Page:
Words Are Sacred

Balak Hukkat By :  Matthew Berkowitz Former Director of Israel Programs, JTS Posted On Jul 12, 2003 / 5763

Words are sacred. I remember the sanctity of words being inculcated in me as a high school student. My history teacher, Mr. Reilly, an admired, knowledgeable and articulate pedagogue (not to even mention his black belt in karate), instilled within us the fear of God with regard to proper attribution of words. His definition of plagiarism was ‘two or more words copied and unattributed.’ I remember being shocked by this Puritan definition, but it also instilled a respect for the written word. So valued are words that numerous violations, in addition to plagiarism, are attributed to their misuse. On occasions, words are distorted – in transmission, either knowingly or unknowingly; such distortion leads to the promulgation of lies and deception. And words are used to hurt – to curse, to destroy, and to instigate. Words are indeed sacred and powerful. This week’s parashah, Hukkat-Balak demonstrates the true power of words through the intriguing encounter among Moses, the people, God and the infamous rock.

Jacob Milgrom, in the JPS Bible Commentary on the Book of Numbers, refers to the episode of Moses’ striking the rock and subsequent punishment “as one of the Gordian knots of the Bible” (448). To summarize the episode, after Miriam’s death, the people are left not only in a state of mourning but also desperately thirsty. They aggressively plead their case before Moses and Aaron, seemingly once again imploring for a return to Egypt. Moses and Aaron enter the Tent of Meeting where God guides them to take the rod, to gather the community, and to order the rock to bring forth water. Moses takes the rod, assembles the people, and declares, “Listen, you rebels, shall we get water for you out of this rock?” Moses then strikes the rock and water comes pouring forth. God then punishes Moses. The textual difficulty that sparks numerous commentaries throughout the ages is with regard to the precise nature of Moses’ sin. After striking the rock in Numbers 20, God declares to Moses and Aaron, “Because you did not trust Me enough to affirm My sanctity in the sight of the Israelite people, therefore you shall not lead this congregation into the land that I have given them.” How did Moses not affirm God’s sanctity?

While there are many guesses as to the exact transgression of Moses, including one hypothesis that the actual sin was excised from the Torah, I am most convinced by the sensitive reading of medieval commentator Joseph ben Isaac of Orleans, France, the Bekhor Shor. This commentary hinges on Moses’ declaration to the rebels: “shall we get water for you out of this rock?” God’s disappointment with Moses and Aaron is that they did not affirm Divine sanctity among the people. The Bekhor Shor argues that rather than saying ‘notzi‘ (we will bring forth [water]) Moses should have said ‘yotzi‘ (He [God]will bring forth [water]). Through a seemingly minor slip, Moses changes the people’s perception and sets himself up as a god over the people. Moses’s language makes it seem that instead of attributing the miracle to God, he attributes the miracle to himself. Moses is guilty of the sin of distortion – that is to say, he, knowingly or unknowingly changes the reality through the mere slip of the tongue. And ultimately, this leads him to being barred from entering the Land of Israel.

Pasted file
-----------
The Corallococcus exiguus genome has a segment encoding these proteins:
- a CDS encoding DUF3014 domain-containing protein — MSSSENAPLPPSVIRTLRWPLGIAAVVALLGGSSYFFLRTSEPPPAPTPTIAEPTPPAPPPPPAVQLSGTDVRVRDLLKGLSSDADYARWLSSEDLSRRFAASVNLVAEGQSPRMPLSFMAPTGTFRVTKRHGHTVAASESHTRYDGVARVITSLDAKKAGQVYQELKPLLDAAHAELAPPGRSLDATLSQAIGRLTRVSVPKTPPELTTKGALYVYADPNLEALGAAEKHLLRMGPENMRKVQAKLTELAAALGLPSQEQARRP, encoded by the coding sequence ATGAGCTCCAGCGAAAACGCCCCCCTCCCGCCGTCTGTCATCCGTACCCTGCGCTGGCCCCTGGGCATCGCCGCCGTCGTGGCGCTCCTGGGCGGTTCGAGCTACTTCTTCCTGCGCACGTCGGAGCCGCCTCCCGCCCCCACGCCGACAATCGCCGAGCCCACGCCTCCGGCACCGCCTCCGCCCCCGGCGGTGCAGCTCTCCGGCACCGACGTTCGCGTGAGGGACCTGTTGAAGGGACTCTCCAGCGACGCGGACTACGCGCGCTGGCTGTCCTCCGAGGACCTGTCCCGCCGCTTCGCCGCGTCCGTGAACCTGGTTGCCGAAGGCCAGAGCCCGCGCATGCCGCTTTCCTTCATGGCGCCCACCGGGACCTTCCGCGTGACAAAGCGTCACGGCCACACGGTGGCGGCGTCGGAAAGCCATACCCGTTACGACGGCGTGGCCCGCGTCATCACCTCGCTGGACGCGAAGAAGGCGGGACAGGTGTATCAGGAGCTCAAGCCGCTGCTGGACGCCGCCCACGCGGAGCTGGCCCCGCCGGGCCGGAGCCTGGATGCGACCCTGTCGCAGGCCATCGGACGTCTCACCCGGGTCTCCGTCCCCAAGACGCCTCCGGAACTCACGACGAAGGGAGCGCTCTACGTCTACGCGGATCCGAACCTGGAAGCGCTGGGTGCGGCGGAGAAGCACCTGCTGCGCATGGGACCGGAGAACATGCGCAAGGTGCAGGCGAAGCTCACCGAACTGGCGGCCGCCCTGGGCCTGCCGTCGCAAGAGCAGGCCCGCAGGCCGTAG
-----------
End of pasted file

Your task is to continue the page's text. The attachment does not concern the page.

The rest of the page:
What a profound lesson this is for us today. In a world in which language is abused by those in positions of power (as well as those in lay positions), the Torah teaches us a powerful lesson. We must be attentive and even vigilant to our use of words. Each of us must become a craftsman of the word – thinking deliberately about our word choices, understanding how others may perceive our words, and reflecting on the reality or perception created by those words. Carelessness is not merely an excuse; it may be a mistake with tragic ramifications that also prevent us from entering a land of milk and honey.

The publication and distribution of the JTS KOLLOT: Voices of Learning commentary has been made possible by a generous gift from Sam and Marilee Susi.